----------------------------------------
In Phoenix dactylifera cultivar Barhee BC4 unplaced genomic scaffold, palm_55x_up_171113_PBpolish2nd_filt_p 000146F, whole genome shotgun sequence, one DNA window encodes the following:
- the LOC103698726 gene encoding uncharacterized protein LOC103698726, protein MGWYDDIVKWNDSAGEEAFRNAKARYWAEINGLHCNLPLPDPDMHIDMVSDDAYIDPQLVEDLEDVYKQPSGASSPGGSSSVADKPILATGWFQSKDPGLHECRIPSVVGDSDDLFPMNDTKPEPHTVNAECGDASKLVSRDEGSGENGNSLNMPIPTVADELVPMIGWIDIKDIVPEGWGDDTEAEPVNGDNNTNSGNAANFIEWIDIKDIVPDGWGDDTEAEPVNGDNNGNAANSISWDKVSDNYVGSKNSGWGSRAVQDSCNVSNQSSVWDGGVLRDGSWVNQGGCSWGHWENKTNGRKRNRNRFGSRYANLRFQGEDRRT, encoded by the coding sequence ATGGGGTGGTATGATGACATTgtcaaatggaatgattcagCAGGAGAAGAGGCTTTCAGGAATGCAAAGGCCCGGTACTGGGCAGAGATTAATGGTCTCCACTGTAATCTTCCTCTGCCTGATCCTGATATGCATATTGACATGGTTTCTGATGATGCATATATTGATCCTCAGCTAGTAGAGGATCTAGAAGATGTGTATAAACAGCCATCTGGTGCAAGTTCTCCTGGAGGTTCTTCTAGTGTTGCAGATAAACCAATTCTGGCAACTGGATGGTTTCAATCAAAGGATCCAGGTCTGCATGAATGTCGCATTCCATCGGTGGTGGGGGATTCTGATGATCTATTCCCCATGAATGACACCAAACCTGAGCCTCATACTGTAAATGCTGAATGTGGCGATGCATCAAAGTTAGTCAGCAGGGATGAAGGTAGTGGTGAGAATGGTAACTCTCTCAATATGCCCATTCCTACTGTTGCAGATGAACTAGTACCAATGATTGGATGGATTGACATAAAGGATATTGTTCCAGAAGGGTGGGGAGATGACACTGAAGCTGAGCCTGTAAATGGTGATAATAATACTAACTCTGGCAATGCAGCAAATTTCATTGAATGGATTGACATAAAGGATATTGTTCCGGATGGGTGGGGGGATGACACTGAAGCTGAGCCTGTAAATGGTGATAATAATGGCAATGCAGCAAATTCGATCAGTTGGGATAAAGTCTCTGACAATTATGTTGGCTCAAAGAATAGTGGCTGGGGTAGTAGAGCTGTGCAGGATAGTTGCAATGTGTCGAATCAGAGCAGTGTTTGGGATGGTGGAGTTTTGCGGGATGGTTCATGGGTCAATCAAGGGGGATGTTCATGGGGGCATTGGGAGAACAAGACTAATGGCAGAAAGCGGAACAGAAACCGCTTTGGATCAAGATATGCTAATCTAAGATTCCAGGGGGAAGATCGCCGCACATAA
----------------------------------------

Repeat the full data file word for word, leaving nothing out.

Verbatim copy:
In Phoenix dactylifera cultivar Barhee BC4 unplaced genomic scaffold, palm_55x_up_171113_PBpolish2nd_filt_p 000146F, whole genome shotgun sequence, one DNA window encodes the following:
- the LOC103698726 gene encoding uncharacterized protein LOC103698726, protein MGWYDDIVKWNDSAGEEAFRNAKARYWAEINGLHCNLPLPDPDMHIDMVSDDAYIDPQLVEDLEDVYKQPSGASSPGGSSSVADKPILATGWFQSKDPGLHECRIPSVVGDSDDLFPMNDTKPEPHTVNAECGDASKLVSRDEGSGENGNSLNMPIPTVADELVPMIGWIDIKDIVPEGWGDDTEAEPVNGDNNTNSGNAANFIEWIDIKDIVPDGWGDDTEAEPVNGDNNGNAANSISWDKVSDNYVGSKNSGWGSRAVQDSCNVSNQSSVWDGGVLRDGSWVNQGGCSWGHWENKTNGRKRNRNRFGSRYANLRFQGEDRRT, encoded by the coding sequence ATGGGGTGGTATGATGACATTgtcaaatggaatgattcagCAGGAGAAGAGGCTTTCAGGAATGCAAAGGCCCGGTACTGGGCAGAGATTAATGGTCTCCACTGTAATCTTCCTCTGCCTGATCCTGATATGCATATTGACATGGTTTCTGATGATGCATATATTGATCCTCAGCTAGTAGAGGATCTAGAAGATGTGTATAAACAGCCATCTGGTGCAAGTTCTCCTGGAGGTTCTTCTAGTGTTGCAGATAAACCAATTCTGGCAACTGGATGGTTTCAATCAAAGGATCCAGGTCTGCATGAATGTCGCATTCCATCGGTGGTGGGGGATTCTGATGATCTATTCCCCATGAATGACACCAAACCTGAGCCTCATACTGTAAATGCTGAATGTGGCGATGCATCAAAGTTAGTCAGCAGGGATGAAGGTAGTGGTGAGAATGGTAACTCTCTCAATATGCCCATTCCTACTGTTGCAGATGAACTAGTACCAATGATTGGATGGATTGACATAAAGGATATTGTTCCAGAAGGGTGGGGAGATGACACTGAAGCTGAGCCTGTAAATGGTGATAATAATACTAACTCTGGCAATGCAGCAAATTTCATTGAATGGATTGACATAAAGGATATTGTTCCGGATGGGTGGGGGGATGACACTGAAGCTGAGCCTGTAAATGGTGATAATAATGGCAATGCAGCAAATTCGATCAGTTGGGATAAAGTCTCTGACAATTATGTTGGCTCAAAGAATAGTGGCTGGGGTAGTAGAGCTGTGCAGGATAGTTGCAATGTGTCGAATCAGAGCAGTGTTTGGGATGGTGGAGTTTTGCGGGATGGTTCATGGGTCAATCAAGGGGGATGTTCATGGGGGCATTGGGAGAACAAGACTAATGGCAGAAAGCGGAACAGAAACCGCTTTGGATCAAGATATGCTAATCTAAGATTCCAGGGGGAAGATCGCCGCACATAA